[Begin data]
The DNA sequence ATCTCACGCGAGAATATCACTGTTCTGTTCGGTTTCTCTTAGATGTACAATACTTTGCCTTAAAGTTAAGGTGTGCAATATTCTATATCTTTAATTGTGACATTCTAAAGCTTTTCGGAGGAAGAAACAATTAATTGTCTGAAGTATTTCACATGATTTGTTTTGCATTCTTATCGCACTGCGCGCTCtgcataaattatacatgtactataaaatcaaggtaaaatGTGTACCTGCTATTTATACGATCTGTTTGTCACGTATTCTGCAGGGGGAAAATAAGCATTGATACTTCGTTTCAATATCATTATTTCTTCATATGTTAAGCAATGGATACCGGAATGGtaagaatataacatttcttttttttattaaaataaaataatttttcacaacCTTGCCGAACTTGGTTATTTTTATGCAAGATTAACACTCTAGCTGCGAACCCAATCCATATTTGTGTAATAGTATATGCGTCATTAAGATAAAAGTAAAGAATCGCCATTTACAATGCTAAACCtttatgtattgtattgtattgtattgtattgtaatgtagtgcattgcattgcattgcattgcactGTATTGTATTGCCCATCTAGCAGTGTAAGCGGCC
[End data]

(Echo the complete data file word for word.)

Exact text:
The DNA sequence ATCTCACGCGAGAATATCACTGTTCTGTTCGGTTTCTCTTAGATGTACAATACTTTGCCTTAAAGTTAAGGTGTGCAATATTCTATATCTTTAATTGTGACATTCTAAAGCTTTTCGGAGGAAGAAACAATTAATTGTCTGAAGTATTTCACATGATTTGTTTTGCATTCTTATCGCACTGCGCGCTCtgcataaattatacatgtactataaaatcaaggtaaaatGTGTACCTGCTATTTATACGATCTGTTTGTCACGTATTCTGCAGGGGGAAAATAAGCATTGATACTTCGTTTCAATATCATTATTTCTTCATATGTTAAGCAATGGATACCGGAATGGtaagaatataacatttcttttttttattaaaataaaataatttttcacaacCTTGCCGAACTTGGTTATTTTTATGCAAGATTAACACTCTAGCTGCGAACCCAATCCATATTTGTGTAATAGTATATGCGTCATTAAGATAAAAGTAAAGAATCGCCATTTACAATGCTAAACCtttatgtattgtattgtattgtattgtattgtaatgtagtgcattgcattgcattgcattgcactGTATTGTATTGCCCATCTAGCAGTGTAAGCGGCC